Journal of Endodontics Research - http://endodonticsjournal.com
Idiopathic osteosclerosis of the jaws followed through a period of 20-27 years
http://endodonticsjournal.com/articles/93/1/Idiopathic-osteosclerosis-of-the-jaws-followed-through-a-period-of-20-27-years/Page1.html
By JofER editor
Published on 09/9/2008
 
A. Halse & O. Molven
Section of Oral Radiology and Section of Endodontics, School of Dentistry, University of Bergen, Bergen, Norway.

Aim.
The aim of the present study was to examine the prevalence of idiopathic osteosclerosis (IO) in a baseline sample and to follow the patients through an extended period of time.

Conclusion.
The present investigation showed that IO lesions observed over a period of more than two decades were stable. The observations support the theory that IO should be considered a normal anatomical variant of bone. In some cases, a local aetiological agent may cause development of structures with an identical appearance.

Introduction - Materials and methods.
A. Halse & O. Molven
Section of Oral Radiology and Section of Endodontics, School of Dentistry, University of Bergen, Bergen, Norway.

Introduction.
Well-defined radiopaque bony lesions are occasionally observed in the alveolar process of the jaws, primarily in the molar and premolar regions. They are most common in the mandible, where they may also be observed more closely to the inferior border. These lesions appear round, elliptical or irregular in shape and are generally asymptomatic and without any obvious aetiological agent.
Several names of this condition are found in the literature. Based on the unknown origin, the term idiopathic osteosclerosis (IO) is often used (Geist & Katz 1990, Yonetsu et al. 1997, MacDonald-Jankowski 1999). Another common name is dense bone islands (McDonnell1993, Kawai et al.1996, Petrikowski & Peters 1997).
A number of studies have estimated the prevalence of such alterations. The reported percentages vary either because of a true difference amongst the samples or by different diagnostic criteria being applied. The lowest prevalence, 2.3%, was recorded in a Canadian sample (Petrikowski & Peters 1997) and the highest one, 9.7%, in a Japanese population (Kawai et al.1992).
The biological behavior of IO has not been well clarified. Bone deposition in response to increased occlusal forces has been proposed as an aetiological factor (Geist & Katz1990), or the lesions might represent intraosseous anatomic variations (Fireman 1976, Yonetsu et al.1997). A search of the literature has revealed only two longitudinal studies of IO (Petrikowski & Peters 1997,Williams & Brooks 1998). Petrikowski & Peters (1997) followed a group of young patients for a period of 1-10 years, whilst Williams& Brooks (1998) had a mean observation period of10.4 years in an adult population.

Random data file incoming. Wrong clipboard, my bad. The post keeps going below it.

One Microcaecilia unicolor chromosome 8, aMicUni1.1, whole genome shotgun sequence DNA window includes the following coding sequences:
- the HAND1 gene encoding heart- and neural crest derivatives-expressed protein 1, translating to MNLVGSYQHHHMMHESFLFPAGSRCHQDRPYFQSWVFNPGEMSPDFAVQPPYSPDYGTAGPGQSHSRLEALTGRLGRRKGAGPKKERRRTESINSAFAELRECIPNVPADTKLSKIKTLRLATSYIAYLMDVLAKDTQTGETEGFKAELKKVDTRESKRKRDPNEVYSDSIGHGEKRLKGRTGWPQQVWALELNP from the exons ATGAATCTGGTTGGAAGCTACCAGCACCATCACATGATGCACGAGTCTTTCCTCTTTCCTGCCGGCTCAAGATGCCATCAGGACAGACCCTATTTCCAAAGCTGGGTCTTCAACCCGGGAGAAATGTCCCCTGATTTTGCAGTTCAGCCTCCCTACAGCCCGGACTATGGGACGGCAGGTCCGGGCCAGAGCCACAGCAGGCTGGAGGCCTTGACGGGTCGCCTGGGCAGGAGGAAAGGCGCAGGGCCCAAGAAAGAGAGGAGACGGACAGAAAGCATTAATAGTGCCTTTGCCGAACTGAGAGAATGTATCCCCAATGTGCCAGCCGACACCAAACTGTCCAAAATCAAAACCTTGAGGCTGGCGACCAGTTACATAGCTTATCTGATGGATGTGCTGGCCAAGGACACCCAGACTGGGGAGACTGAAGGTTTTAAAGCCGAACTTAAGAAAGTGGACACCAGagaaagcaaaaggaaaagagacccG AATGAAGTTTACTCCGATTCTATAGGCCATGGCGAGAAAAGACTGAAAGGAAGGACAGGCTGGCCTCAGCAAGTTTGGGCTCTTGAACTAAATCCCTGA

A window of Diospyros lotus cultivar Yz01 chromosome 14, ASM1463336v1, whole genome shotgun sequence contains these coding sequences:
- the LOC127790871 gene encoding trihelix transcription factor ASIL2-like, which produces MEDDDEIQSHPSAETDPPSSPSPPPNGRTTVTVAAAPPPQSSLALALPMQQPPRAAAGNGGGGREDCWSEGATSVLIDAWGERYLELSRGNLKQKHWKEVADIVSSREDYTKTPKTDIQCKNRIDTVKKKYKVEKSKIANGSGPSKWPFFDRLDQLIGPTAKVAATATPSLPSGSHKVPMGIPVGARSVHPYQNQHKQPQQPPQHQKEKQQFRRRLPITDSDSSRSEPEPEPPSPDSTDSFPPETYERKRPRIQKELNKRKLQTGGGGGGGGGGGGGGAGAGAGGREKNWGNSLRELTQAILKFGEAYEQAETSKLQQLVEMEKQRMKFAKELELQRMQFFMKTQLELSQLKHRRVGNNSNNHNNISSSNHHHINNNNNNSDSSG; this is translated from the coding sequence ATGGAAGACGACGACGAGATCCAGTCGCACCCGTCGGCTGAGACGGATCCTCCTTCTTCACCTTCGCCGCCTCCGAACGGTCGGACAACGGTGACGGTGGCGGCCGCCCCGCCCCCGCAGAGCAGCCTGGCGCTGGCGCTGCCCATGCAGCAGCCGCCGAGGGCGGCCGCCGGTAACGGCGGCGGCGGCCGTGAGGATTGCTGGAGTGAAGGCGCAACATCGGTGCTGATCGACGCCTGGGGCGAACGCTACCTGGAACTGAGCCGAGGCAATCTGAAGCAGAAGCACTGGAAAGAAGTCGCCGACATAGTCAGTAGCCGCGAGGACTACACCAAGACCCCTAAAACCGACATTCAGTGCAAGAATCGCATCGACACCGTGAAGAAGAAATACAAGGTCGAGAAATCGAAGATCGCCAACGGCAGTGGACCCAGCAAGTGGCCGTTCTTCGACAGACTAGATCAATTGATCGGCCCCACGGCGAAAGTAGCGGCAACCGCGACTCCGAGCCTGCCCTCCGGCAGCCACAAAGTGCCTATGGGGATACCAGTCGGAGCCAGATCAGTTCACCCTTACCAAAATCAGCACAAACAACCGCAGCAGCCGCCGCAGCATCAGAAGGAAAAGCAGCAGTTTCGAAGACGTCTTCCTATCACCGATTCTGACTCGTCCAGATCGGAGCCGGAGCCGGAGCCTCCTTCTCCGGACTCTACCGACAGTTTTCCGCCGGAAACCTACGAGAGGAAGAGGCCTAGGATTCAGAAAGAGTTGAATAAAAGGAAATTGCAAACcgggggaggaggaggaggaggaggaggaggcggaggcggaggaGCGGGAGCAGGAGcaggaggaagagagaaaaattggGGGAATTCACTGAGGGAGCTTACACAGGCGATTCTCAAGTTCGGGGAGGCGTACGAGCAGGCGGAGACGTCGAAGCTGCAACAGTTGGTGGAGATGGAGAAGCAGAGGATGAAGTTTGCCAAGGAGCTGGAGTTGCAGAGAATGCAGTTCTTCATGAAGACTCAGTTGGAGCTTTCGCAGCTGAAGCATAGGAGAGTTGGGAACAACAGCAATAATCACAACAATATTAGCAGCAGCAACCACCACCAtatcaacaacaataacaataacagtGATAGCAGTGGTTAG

A sample of endodontically treated teeth in patients has been followed over a period of up to 27 years (Molven et al. 2002), which has permitted investigation of a variety of nonendodontic variables. Even though the long term sample was limited in size, it was judged to be of special interest owing to the long observation time. The aim of the present study was, therefore, to examine the prevalence of idiopathic sclerosis in a baseline sample and to follow the patients through an extended period of time.

Materials and methods.

Patients.
A group of patients who had root fillings at the School of Dentistry, University of Bergen were contacted and invited to attend for re-examination 10-17 years after the treatment. Of this sample of 431 persons, 238 were examined. Details concerning patient data are given elsewhere (Halse et al. 1985). These 238 patients were the basis for the material included in the present study.
Ten years after the first re-examination, 167 of the 238 patients were contacted. Patients aged 76 years or more were excluded, and patients who had died or had moved to other parts of the country were identified. Overall, 156 patients responded and 131 appeared for examination.
Radiographs and files of 210 patients from the first reexamination and130 patients from the second re-examination were found satisfactory for the present study. A survey of the patient samples is presented in Table 1. Further details concerning patient data are given by Molven et al. (2002).

Radiographic methods and diagnostic criteria.
Complete series of intraoral radiographs exposed with a standardized technique were available for all patients. Based on the criteria used in other studies, the present criteria for diagnosing IO were: well-defined radiopacity of more than 3 mm in size; round, elliptical or more irregular in form; no surrounding radiolucent rim (Yonetsu et al.1997). Exclusion criteria were all other specific diagnoses, with special awareness of periapical lesions, tori and dental hard-tissue remnants.
All the films were evaluated by one of the authors (A.H.). Data concerning location and characteristics were recorded for the cases with an obvious IO diagnosis, as well as for a number of uncertain or borderline cases. The latter cases were jointly evaluated by both the authors. The final viewing and comparison of all the cases with a positive diagnosis was also performed as a joint evaluation.